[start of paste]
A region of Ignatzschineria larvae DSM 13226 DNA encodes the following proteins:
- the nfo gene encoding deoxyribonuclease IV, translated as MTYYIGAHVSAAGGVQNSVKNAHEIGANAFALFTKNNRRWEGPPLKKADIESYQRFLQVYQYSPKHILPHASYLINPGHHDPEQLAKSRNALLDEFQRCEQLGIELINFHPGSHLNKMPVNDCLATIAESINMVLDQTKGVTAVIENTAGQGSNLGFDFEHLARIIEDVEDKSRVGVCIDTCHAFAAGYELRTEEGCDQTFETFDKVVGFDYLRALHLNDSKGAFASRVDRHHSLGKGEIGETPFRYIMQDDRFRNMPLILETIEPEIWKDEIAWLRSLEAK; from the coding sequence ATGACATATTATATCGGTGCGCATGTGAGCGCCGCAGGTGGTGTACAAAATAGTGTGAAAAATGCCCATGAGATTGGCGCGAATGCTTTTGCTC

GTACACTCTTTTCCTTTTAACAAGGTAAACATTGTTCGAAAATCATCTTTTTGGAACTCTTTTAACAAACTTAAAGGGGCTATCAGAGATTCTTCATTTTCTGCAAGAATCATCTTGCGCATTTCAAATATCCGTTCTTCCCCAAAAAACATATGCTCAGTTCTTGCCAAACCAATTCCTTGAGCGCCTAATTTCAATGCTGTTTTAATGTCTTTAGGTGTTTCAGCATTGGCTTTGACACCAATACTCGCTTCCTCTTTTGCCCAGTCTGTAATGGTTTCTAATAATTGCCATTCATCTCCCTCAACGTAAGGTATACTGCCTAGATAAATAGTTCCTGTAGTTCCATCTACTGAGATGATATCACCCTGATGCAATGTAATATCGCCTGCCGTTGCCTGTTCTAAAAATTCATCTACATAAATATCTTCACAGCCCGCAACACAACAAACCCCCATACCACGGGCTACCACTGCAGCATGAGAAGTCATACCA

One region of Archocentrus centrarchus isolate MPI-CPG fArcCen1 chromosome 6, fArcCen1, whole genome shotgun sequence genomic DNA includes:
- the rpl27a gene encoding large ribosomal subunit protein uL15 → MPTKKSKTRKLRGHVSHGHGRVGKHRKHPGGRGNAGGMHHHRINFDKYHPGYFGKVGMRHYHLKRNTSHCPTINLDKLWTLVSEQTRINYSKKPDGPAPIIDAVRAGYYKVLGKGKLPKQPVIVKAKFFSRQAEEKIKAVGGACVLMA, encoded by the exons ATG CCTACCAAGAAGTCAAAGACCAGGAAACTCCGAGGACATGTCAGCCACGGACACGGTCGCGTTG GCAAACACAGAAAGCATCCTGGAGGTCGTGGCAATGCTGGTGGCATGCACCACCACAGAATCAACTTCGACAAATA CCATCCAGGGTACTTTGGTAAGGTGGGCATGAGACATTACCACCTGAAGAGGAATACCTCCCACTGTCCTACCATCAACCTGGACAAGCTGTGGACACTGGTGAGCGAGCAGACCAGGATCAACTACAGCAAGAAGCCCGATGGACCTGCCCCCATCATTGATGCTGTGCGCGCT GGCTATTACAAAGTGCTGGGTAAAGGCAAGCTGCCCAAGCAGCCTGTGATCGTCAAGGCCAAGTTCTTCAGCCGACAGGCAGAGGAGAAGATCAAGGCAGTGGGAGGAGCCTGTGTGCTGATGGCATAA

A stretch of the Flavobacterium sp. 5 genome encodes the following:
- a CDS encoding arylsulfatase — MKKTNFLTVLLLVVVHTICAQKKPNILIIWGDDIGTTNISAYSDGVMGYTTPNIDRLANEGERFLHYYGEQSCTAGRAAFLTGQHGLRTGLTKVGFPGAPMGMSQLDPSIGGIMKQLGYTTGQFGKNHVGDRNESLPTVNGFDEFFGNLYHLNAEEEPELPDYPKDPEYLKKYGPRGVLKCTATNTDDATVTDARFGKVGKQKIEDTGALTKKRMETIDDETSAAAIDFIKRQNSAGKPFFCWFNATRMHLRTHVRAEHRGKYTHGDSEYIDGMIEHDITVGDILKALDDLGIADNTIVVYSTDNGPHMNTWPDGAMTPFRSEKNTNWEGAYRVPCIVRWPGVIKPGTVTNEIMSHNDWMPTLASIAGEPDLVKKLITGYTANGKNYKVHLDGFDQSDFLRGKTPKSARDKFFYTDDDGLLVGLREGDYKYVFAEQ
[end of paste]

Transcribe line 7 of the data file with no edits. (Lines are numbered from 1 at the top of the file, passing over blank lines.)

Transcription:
- a CDS encoding arylsulfatase — MKKTNFLTVLLLVVVHTICAQKKPNILIIWGDDIGTTNISAYSDGVMGYTTPNIDRLANEGERFLHYYGEQSCTAGRAAFLTGQHGLRTGLTKVGFPGAPMGMSQLDPSIGGIMKQLGYTTGQFGKNHVGDRNESLPTVNGFDEFFGNLYHLNAEEEPELPDYPKDPEYLKKYGPRGVLKCTATNTDDATVTDARFGKVGKQKIEDTGALTKKRMETIDDETSAAAIDFIKRQNSAGKPFFCWFNATRMHLRTHVRAEHRGKYTHGDSEYIDGMIEHDITVGDILKALDDLGIADNTIVVYSTDNGPHMNTWPDGAMTPFRSEKNTNWEGAYRVPCIVRWPGVIKPGTVTNEIMSHNDWMPTLASIAGEPDLVKKLITGYTANGKNYKVHLDGFDQSDFLRGKTPKSARDKFFYTDDDGLLVGLREGDYKYVFAEQ